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New Zealand Cricket

New Zealand Cricket

Cricket in New Zealand
Hagley Oval, Christchurch

Cricket plays second fiddle to rugby and the All Blacks in New Zealand. Cricket is probably the country's second most popular sport, though, ahead of soccer and netball.

The thrill of cricket is, in fact, in the air right now, with the Kiwis celebrating having just won a two-Test series over the Pakistan team just three weeks ago. The touring Pakistan team played New Zealand between 18 December 2020 and 7 January 2021.

It, therefore, goes without saying that New Zealand are cricket aces and, at the time of writing, the men's team sits top of the Test Match rankings ahead of India, Australia, and England - all countries with much larger populations. The women's team is also highly ranked, though behind Australia who are the world's best at present.

The New Zealand men's team (nicknamed "The Blackcaps") also reached the final of the last 50-overs World Cup, in 2019, losing out to the heroics of another New Zealander, Ben Stokes, born in Christchurch but representing England in that dramatic final.

The Blackcaps' insignia is a stylized silver fern, which, like the kiwi, is a symbol of New Zealand.


English settlers first brought the game to New Zealand and there are reports of a match being played as early as 1830. Charles Darwin, visiting on The Beagle,  also writes of witnessing a game of cricket played by Maori in 1835.

In the 1860s a team from England toured New Zealand and later teams from Australia and Fiji came too.

New Zealand played their first Test Match, a 3-day contest, in 1930 against England in Christchurch. New Zealand lost but drew the other 3 matches. They were to win their first test against England in 1978.

The women's New Zealand cricket team played its first Test Match five years later, also against England.

Great Players

Since that first Test Match back in 1930, the Blackcaps have fielded some of the world's best players.

Opening batsman Glenn Turner, who played county cricket in England for Worcestershire and all-rounder John R. Reid were stars of the 1960s and 1970s. The appearance of pace bowler Richard Hadlee in the 1970s led to greater international success. Players such as John Bracewell, Lance Cairns, Jeremy Coney, Martin Crowe, Bruce Edgar, Dale Hadley (Richard's brother), Geoff Howarth, John F. Reid and John Wright ensured New Zealand were a formidable team throughout the 1980s.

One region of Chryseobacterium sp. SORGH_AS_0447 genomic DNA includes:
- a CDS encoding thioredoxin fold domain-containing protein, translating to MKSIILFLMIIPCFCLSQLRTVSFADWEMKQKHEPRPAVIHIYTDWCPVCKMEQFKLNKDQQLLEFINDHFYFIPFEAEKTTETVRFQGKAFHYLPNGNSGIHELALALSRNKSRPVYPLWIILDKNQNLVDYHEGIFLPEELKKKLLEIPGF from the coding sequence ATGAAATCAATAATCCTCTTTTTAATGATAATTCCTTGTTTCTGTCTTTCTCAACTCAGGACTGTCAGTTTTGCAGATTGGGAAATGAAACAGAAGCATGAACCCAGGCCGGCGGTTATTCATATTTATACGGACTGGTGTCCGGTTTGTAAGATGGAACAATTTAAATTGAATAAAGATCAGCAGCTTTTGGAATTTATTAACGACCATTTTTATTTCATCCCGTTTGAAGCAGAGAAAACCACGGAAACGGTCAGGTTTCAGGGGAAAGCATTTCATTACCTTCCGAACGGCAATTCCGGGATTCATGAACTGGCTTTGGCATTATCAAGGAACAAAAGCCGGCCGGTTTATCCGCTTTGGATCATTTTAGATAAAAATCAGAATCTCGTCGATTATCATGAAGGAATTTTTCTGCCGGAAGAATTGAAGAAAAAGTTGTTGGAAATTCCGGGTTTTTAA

Since the 1990s New Zealand's standout players have included Chris Cairns, son of Lance Cairns (also an international cricketer), Nathan Astle, Craig McMillan, and spinner Daniel Vettori.

Recently wicket-keeper batsman Brendon McCullum, who holds the record for the fastest Test Match century in only 54 balls against Australia in Christchurch, Ross Taylor, and presently batsman Kane Williamson can all be considered world-class players. Brendon McCullum is now the coach of the England male Test team and won his first four Test matches in charge. Ironically, the first three were against his home country - New Zealand.

Cricket Grounds

The most famous Test Match grounds in New Zealand are the Basin Reserve in Wellington, Eden Park in Auckland (the country's largest sports stadium, also used for rugby), Seddon Park in Hamilton, and the University of Otago Oval.

McLean Park in Napier is also used for international matches in all formats of the game.

Lancaster Park in Christchurch was unfortunately demolished after damage sustained in the 2011 earthquake. International games in Christchurch are now played at Hagley Oval.

Domestic Cricket

The major professional cricket competitions in New Zealand played over the summer months are the Plunket Shield (First-class), the Ford Trophy (List A), and the Super Smash (Twenty20) competitions.


New Zealand's domestic first-class teams are Auckland (Auckland Aces), Canterbury (Canterbury Kings) Central Districts, (Central Stags), Northern Districts (Knights), Otago (Otago Volts), and Wellington (Wellington Firebirds).

2022 ICC Women's Cricket World Cup

New Zealand is the host country for the 2022 ICC Women's Cricket World Cup, to be held in March-April next year. 

Eight nations will be participating: India, South Africa,  England, Australia, New Zealand, and three other teams to be decided at the qualifying tournament in Sri Lanka this June-July. 

31 games will be played in six venues throughout New Zealand: Auckland (Eden Park), Tauranga (Bay Oval), Hamilton (Seddon Park), Wellington (Basin Reserve), Christchurch (Hagley Oval), and Dunedin (University Oval).

ICC World Test Championship Final 2021

New Zealand became the first ICC World Test champions with an 8-wicket win at the Hampshire Bowl in England over India in June 2021.

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